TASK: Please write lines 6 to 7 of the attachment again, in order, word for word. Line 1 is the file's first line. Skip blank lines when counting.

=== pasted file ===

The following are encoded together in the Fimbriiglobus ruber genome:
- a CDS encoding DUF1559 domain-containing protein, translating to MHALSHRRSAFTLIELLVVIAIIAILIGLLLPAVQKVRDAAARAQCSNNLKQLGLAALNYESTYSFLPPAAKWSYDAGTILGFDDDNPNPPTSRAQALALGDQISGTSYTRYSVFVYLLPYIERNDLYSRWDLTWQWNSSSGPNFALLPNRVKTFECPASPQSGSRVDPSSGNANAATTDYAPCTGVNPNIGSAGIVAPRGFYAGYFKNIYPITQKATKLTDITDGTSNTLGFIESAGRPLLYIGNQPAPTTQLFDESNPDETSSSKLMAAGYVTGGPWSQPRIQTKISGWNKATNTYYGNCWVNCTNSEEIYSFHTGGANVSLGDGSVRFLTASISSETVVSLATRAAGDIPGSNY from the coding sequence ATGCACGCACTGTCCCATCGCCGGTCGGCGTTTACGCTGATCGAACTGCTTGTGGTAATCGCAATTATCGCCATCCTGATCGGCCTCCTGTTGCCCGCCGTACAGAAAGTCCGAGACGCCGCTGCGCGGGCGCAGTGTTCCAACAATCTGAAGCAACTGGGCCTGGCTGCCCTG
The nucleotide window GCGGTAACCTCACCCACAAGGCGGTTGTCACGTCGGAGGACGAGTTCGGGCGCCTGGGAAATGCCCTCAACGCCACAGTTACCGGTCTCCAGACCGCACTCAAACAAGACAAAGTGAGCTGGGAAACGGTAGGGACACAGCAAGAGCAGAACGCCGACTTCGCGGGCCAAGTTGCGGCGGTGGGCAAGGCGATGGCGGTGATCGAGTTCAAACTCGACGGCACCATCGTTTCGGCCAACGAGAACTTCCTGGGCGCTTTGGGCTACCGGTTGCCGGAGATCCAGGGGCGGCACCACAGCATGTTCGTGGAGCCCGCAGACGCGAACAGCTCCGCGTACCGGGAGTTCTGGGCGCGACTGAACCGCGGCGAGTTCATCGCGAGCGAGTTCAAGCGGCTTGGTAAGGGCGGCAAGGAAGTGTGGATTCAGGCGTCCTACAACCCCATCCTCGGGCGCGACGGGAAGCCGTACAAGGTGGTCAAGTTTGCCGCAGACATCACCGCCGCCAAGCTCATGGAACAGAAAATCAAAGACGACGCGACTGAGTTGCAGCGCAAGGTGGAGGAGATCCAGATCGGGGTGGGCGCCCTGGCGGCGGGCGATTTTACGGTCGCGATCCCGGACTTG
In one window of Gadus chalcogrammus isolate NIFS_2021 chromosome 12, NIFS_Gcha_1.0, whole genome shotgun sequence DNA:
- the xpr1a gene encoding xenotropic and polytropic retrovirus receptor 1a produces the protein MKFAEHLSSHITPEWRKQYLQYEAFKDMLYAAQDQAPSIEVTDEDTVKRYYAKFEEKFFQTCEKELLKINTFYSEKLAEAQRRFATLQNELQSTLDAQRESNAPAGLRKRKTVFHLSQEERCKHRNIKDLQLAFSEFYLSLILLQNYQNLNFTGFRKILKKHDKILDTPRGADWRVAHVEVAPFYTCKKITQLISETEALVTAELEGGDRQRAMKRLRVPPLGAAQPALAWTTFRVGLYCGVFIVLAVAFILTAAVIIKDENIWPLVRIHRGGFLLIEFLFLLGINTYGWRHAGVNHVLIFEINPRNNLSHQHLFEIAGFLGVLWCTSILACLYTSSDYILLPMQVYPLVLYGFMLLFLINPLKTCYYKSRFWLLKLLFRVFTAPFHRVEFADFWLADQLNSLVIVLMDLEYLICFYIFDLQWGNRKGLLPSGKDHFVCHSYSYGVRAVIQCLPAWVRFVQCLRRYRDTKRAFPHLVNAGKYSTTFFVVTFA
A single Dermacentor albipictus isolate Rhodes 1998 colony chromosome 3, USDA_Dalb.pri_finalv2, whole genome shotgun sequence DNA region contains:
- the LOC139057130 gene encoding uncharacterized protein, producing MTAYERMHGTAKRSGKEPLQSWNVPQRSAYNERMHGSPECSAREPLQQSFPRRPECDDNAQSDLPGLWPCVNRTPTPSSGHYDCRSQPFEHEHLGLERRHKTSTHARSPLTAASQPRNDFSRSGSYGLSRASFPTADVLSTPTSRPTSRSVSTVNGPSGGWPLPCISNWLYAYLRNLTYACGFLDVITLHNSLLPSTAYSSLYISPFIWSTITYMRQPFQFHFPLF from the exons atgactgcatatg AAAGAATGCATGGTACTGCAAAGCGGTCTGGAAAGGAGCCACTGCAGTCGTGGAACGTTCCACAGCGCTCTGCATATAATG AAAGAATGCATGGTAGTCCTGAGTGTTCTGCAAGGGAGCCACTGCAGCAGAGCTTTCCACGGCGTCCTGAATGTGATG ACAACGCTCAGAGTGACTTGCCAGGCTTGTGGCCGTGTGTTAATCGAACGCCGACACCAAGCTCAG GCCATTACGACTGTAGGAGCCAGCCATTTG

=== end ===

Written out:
A single Dermacentor albipictus isolate Rhodes 1998 colony chromosome 3, USDA_Dalb.pri_finalv2, whole genome shotgun sequence DNA region contains:
- the LOC139057130 gene encoding uncharacterized protein, producing MTAYERMHGTAKRSGKEPLQSWNVPQRSAYNERMHGSPECSAREPLQQSFPRRPECDDNAQSDLPGLWPCVNRTPTPSSGHYDCRSQPFEHEHLGLERRHKTSTHARSPLTAASQPRNDFSRSGSYGLSRASFPTADVLSTPTSRPTSRSVSTVNGPSGGWPLPCISNWLYAYLRNLTYACGFLDVITLHNSLLPSTAYSSLYISPFIWSTITYMRQPFQFHFPLF from the exons atgactgcatatg AAAGAATGCATGGTACTGCAAAGCGGTCTGGAAAGGAGCCACTGCAGTCGTGGAACGTTCCACAGCGCTCTGCATATAATG AAAGAATGCATGGTAGTCCTGAGTGTTCTGCAAGGGAGCCACTGCAGCAGAGCTTTCCACGGCGTCCTGAATGTGATG ACAACGCTCAGAGTGACTTGCCAGGCTTGTGGCCGTGTGTTAATCGAACGCCGACACCAAGCTCAG GCCATTACGACTGTAGGAGCCAGCCATTTG